> > This should be the case also for ref and scope too... but you
> > will
> > *never* get that past Walter.
> > This thing you describe is the single biggest fundamental
> > mistake in
> > D, storage class is improperly used for a bunch of stuff. It's
> > been
> > killing me slowly for a very long time... and I'm confident
> > after so
> > many years that you will not succeed.
> >
> > Supporting cast(@rvalue) doesn't depend on this anyway... you can make that expression work either way.
>
> I'm not bothered too much with ref as long as we have solid pointer types. scope is a compiler hook not that much useful to the programmer.

It is though, scope has all the problems ref does, except they're
worse because there's no language to deal with them at all.
For instance, perfect forwarding can't deal with scope. We have talked
about `auto ref` being able to address the perfect forwarding issue
with `@rvalue ref`, but `scope` and `return` has never had any kind of
solution.
September 09, 2019
On Monday, 9 September 2019 at 01:09:52 UTC, Manu wrote:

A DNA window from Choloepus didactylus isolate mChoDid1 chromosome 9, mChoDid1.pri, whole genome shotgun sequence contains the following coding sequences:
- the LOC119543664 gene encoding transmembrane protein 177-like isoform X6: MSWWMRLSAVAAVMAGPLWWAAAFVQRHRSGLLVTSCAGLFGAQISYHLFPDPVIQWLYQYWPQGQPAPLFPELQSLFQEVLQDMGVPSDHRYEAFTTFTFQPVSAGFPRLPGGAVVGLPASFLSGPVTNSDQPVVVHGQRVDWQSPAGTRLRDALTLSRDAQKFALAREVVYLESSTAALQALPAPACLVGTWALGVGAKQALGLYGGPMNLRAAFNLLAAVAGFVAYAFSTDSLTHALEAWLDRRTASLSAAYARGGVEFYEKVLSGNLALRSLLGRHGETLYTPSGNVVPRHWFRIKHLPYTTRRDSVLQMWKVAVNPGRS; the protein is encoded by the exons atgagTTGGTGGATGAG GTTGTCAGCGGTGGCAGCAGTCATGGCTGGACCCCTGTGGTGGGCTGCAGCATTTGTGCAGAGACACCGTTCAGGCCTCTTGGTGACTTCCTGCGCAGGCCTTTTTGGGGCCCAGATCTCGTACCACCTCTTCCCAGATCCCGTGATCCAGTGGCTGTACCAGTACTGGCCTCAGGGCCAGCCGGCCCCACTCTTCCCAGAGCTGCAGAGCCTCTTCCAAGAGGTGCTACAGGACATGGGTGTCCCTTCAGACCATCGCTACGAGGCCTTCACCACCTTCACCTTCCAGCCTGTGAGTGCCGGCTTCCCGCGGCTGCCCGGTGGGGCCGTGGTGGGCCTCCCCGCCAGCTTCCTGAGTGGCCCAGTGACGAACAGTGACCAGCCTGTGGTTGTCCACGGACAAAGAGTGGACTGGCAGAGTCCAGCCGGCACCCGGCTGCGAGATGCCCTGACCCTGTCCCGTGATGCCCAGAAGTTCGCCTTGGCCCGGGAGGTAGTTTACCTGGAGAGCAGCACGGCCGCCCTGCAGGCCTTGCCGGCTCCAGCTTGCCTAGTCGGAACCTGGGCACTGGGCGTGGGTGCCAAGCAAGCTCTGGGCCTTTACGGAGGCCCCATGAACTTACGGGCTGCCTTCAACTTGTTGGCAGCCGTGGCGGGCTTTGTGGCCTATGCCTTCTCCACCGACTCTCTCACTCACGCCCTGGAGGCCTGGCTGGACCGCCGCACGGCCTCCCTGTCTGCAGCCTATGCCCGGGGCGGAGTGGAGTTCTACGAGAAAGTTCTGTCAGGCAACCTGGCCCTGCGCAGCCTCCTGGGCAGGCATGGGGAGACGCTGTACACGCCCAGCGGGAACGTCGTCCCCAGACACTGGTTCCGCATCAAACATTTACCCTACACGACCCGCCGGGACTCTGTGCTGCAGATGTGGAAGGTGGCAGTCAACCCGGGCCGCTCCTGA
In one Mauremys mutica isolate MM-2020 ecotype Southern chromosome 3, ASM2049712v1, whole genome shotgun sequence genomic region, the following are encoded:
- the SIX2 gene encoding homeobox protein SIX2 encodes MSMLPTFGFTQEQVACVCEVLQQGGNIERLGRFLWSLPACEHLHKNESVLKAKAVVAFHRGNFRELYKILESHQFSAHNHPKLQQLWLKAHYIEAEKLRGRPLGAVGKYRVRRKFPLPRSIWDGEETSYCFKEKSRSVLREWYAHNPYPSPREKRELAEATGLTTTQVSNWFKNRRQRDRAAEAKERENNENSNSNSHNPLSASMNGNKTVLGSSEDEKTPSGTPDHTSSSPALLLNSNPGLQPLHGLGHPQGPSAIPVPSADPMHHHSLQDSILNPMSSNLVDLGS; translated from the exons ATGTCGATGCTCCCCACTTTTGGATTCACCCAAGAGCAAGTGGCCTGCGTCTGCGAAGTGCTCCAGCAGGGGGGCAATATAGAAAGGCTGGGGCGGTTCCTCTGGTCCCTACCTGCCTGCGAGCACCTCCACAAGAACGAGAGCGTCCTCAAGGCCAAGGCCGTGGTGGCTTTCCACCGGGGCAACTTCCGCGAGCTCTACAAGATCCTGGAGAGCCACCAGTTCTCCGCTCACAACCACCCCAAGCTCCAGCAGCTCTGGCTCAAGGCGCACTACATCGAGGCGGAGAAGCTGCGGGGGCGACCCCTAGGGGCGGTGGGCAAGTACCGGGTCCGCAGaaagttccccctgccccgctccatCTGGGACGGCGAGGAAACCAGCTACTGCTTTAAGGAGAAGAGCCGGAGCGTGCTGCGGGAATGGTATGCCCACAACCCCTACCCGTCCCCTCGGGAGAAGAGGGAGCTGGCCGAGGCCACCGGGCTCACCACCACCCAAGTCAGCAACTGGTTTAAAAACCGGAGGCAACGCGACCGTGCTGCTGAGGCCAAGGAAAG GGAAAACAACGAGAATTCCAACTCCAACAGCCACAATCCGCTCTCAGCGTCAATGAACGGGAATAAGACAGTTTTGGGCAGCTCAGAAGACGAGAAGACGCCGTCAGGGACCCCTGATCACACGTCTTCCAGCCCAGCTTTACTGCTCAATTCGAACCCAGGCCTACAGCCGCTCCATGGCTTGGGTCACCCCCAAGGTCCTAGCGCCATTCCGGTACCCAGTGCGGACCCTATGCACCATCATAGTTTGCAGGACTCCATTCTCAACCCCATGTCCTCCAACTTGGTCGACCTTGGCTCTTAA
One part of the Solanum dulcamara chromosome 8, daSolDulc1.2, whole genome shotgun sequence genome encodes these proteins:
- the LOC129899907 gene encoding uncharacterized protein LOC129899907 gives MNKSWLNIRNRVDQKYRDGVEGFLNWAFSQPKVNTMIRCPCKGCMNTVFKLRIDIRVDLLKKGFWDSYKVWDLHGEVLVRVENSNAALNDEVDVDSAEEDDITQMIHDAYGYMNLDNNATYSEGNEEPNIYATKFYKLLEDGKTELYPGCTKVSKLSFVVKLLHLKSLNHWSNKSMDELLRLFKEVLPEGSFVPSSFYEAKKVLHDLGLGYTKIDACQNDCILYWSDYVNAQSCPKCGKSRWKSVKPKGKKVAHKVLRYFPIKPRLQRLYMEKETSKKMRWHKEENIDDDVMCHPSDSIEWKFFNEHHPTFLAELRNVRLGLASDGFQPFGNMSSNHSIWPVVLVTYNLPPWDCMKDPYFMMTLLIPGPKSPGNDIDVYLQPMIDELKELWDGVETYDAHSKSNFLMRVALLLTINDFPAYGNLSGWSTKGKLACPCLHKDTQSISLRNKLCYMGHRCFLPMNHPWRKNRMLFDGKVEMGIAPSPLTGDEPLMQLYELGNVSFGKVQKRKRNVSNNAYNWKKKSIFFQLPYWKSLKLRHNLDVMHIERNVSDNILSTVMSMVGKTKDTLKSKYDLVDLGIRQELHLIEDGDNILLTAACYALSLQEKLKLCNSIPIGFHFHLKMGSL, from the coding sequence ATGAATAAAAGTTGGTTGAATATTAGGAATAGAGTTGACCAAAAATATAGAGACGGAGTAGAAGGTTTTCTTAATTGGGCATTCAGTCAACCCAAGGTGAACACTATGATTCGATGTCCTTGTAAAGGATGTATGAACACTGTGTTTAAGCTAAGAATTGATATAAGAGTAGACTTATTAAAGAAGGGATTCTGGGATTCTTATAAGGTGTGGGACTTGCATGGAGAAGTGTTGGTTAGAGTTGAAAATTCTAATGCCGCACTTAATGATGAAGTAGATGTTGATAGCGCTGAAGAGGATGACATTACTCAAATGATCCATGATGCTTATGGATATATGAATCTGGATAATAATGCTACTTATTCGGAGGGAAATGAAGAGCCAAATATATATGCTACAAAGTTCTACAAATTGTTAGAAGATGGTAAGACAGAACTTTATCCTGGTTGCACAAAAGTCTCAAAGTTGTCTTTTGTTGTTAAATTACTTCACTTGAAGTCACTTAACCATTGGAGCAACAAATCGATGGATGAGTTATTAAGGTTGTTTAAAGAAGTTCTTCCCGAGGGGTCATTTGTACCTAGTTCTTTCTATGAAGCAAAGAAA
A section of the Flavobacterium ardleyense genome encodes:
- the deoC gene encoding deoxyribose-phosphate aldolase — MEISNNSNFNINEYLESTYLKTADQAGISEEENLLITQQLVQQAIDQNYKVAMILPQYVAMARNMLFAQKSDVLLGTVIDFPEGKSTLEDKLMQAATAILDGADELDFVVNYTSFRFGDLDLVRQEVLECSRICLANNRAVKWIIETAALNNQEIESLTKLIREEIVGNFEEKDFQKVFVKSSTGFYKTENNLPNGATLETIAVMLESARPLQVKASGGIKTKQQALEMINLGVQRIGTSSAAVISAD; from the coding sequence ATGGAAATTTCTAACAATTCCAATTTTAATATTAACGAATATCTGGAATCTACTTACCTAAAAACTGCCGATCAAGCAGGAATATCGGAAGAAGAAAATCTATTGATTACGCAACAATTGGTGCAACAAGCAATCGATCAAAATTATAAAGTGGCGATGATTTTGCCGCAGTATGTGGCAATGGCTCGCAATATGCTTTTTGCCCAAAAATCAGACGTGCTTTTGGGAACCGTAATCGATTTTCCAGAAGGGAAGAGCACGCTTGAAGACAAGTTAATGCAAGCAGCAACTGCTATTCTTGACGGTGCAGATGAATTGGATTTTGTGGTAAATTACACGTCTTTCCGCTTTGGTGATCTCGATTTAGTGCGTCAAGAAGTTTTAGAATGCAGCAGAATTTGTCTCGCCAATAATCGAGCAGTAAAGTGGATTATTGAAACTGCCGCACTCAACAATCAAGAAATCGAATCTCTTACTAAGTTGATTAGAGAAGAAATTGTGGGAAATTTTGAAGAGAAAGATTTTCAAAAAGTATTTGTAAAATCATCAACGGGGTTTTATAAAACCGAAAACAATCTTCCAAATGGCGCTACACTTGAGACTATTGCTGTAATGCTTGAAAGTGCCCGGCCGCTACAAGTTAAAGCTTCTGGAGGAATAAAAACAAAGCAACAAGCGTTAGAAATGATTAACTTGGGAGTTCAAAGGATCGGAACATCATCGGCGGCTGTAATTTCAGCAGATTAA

> [...]
> For instance, perfect forwarding can't deal with scope. We have talked
> about `auto ref` being able to address the perfect forwarding issue
> with `@rvalue ref`, but `scope` and `return` has never had any kind of
> solution.

Why should there be a solution? Lvaluness is overloadable in D, and with rvalue ref rvaluness also becomes overloadable. scope is not overloadable. Ex:

```
void foo(return scope ref int i) {}
void foo(ref int i) {}

void main()
{
    int i;
    foo(&i); // error: ambiguous call
}
```

September 09, 2019
On Monday, 9 September 2019 at 01:25:18 UTC, Suleyman wrote:
> [...]
>     foo(&i); // error: ambiguous call

A little mistake there, it should be `foo(i)`.

September 08, 2019
On Sun, Sep 8, 2019 at 6:30 PM Suleyman via Digitalmars-d <digitalmars-d@puremagic.com> wrote:
>
> On Monday, 9 September 2019 at 01:25:18 UTC, Suleyman wrote:
> > [...]
> >     foo(&i); // error: ambiguous call
>
> A little mistake there, it should be `foo(i)`.

I mean there's no way for a template parameter to take the scope-ness of its argument... although now I think on it, inference should probably help out there. It's okay because it doesn't change the calling convention like ref does, that's the real problem.

Well, is it particularly hard to try your plan? I guess you might as well do it, and then see what happens if you don't think it's too much work...